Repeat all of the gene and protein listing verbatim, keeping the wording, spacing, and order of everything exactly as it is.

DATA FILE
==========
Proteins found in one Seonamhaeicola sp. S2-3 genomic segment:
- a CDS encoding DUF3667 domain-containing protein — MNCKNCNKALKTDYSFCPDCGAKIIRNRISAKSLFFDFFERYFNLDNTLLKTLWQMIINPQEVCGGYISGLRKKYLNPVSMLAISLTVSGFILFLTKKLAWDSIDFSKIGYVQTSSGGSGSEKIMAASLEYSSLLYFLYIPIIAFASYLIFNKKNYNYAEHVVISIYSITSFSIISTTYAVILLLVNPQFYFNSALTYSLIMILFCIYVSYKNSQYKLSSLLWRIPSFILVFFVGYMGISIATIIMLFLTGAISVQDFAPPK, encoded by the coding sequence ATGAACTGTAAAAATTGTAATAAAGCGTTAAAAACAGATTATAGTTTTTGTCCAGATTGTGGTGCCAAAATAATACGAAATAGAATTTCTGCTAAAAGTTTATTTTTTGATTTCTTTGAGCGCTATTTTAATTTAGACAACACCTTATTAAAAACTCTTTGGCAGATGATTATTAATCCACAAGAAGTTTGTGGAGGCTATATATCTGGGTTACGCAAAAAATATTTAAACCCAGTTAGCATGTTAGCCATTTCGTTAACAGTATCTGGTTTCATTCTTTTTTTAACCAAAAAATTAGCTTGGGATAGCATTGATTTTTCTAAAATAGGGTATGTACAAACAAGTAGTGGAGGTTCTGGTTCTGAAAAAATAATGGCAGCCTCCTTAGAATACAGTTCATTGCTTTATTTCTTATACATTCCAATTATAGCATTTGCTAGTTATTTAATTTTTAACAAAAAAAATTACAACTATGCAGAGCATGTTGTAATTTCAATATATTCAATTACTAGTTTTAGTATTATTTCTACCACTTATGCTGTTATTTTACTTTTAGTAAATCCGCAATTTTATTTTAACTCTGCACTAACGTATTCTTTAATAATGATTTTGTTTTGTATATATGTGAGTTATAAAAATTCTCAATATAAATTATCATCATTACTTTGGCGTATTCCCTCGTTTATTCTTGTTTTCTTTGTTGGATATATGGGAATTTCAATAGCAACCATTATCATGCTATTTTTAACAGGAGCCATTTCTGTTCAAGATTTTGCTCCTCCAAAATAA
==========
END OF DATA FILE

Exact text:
Proteins found in one Seonamhaeicola sp. S2-3 genomic segment:
- a CDS encoding DUF3667 domain-containing protein — MNCKNCNKALKTDYSFCPDCGAKIIRNRISAKSLFFDFFERYFNLDNTLLKTLWQMIINPQEVCGGYISGLRKKYLNPVSMLAISLTVSGFILFLTKKLAWDSIDFSKIGYVQTSSGGSGSEKIMAASLEYSSLLYFLYIPIIAFASYLIFNKKNYNYAEHVVISIYSITSFSIISTTYAVILLLVNPQFYFNSALTYSLIMILFCIYVSYKNSQYKLSSLLWRIPSFILVFFVGYMGISIATIIMLFLTGAISVQDFAPPK, encoded by the coding sequence ATGAACTGTAAAAATTGTAATAAAGCGTTAAAAACAGATTATAGTTTTTGTCCAGATTGTGGTGCCAAAATAATACGAAATAGAATTTCTGCTAAAAGTTTATTTTTTGATTTCTTTGAGCGCTATTTTAATTTAGACAACACCTTATTAAAAACTCTTTGGCAGATGATTATTAATCCACAAGAAGTTTGTGGAGGCTATATATCTGGGTTACGCAAAAAATATTTAAACCCAGTTAGCATGTTAGCCATTTCGTTAACAGTATCTGGTTTCATTCTTTTTTTAACCAAAAAATTAGCTTGGGATAGCATTGATTTTTCTAAAATAGGGTATGTACAAACAAGTAGTGGAGGTTCTGGTTCTGAAAAAATAATGGCAGCCTCCTTAGAATACAGTTCATTGCTTTATTTCTTATACATTCCAATTATAGCATTTGCTAGTTATTTAATTTTTAACAAAAAAAATTACAACTATGCAGAGCATGTTGTAATTTCAATATATTCAATTACTAGTTTTAGTATTATTTCTACCACTTATGCTGTTATTTTACTTTTAGTAAATCCGCAATTTTATTTTAACTCTGCACTAACGTATTCTTTAATAATGATTTTGTTTTGTATATATGTGAGTTATAAAAATTCTCAATATAAATTATCATCATTACTTTGGCGTATTCCCTCGTTTATTCTTGTTTTCTTTGTTGGATATATGGGAATTTCAATAGCAACCATTATCATGCTATTTTTAACAGGAGCCATTTCTGTTCAAGATTTTGCTCCTCCAAAATAA